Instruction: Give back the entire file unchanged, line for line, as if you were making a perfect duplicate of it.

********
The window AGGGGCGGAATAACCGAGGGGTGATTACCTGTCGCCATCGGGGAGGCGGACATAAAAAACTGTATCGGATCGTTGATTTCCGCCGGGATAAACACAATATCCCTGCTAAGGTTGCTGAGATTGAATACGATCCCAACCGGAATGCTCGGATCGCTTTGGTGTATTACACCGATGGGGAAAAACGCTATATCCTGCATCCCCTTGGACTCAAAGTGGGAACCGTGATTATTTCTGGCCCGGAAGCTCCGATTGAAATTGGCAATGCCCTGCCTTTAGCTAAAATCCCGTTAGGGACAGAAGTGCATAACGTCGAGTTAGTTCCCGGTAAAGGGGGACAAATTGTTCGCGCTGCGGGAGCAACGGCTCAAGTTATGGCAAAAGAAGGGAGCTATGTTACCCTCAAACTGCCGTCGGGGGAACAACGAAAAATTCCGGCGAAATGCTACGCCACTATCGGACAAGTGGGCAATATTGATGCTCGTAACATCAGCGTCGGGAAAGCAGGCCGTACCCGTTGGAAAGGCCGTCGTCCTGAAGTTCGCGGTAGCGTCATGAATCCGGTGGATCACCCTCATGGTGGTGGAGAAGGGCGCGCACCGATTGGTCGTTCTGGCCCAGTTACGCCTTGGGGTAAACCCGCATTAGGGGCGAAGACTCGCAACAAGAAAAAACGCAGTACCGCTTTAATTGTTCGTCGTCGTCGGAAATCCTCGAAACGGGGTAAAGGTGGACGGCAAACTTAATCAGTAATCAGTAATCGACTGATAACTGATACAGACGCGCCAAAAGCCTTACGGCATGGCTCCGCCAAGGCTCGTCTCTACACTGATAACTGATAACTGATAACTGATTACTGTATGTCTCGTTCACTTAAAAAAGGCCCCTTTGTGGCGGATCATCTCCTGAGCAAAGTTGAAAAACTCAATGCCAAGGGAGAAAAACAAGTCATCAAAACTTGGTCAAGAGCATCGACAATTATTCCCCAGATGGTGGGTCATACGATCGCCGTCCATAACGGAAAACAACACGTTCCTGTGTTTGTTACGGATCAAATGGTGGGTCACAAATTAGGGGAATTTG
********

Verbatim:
The window AGGGGCGGAATAACCGAGGGGTGATTACCTGTCGCCATCGGGGAGGCGGACATAAAAAACTGTATCGGATCGTTGATTTCCGCCGGGATAAACACAATATCCCTGCTAAGGTTGCTGAGATTGAATACGATCCCAACCGGAATGCTCGGATCGCTTTGGTGTATTACACCGATGGGGAAAAACGCTATATCCTGCATCCCCTTGGACTCAAAGTGGGAACCGTGATTATTTCTGGCCCGGAAGCTCCGATTGAAATTGGCAATGCCCTGCCTTTAGCTAAAATCCCGTTAGGGACAGAAGTGCATAACGTCGAGTTAGTTCCCGGTAAAGGGGGACAAATTGTTCGCGCTGCGGGAGCAACGGCTCAAGTTATGGCAAAAGAAGGGAGCTATGTTACCCTCAAACTGCCGTCGGGGGAACAACGAAAAATTCCGGCGAAATGCTACGCCACTATCGGACAAGTGGGCAATATTGATGCTCGTAACATCAGCGTCGGGAAAGCAGGCCGTACCCGTTGGAAAGGCCGTCGTCCTGAAGTTCGCGGTAGCGTCATGAATCCGGTGGATCACCCTCATGGTGGTGGAGAAGGGCGCGCACCGATTGGTCGTTCTGGCCCAGTTACGCCTTGGGGTAAACCCGCATTAGGGGCGAAGACTCGCAACAAGAAAAAACGCAGTACCGCTTTAATTGTTCGTCGTCGTCGGAAATCCTCGAAACGGGGTAAAGGTGGACGGCAAACTTAATCAGTAATCAGTAATCGACTGATAACTGATACAGACGCGCCAAAAGCCTTACGGCATGGCTCCGCCAAGGCTCGTCTCTACACTGATAACTGATAACTGATAACTGATTACTGTATGTCTCGTTCACTTAAAAAAGGCCCCTTTGTGGCGGATCATCTCCTGAGCAAAGTTGAAAAACTCAATGCCAAGGGAGAAAAACAAGTCATCAAAACTTGGTCAAGAGCATCGACAATTATTCCCCAGATGGTGGGTCATACGATCGCCGTCCATAACGGAAAACAACACGTTCCTGTGTTTGTTACGGATCAAATGGTGGGTCACAAATTAGGGGAATTTG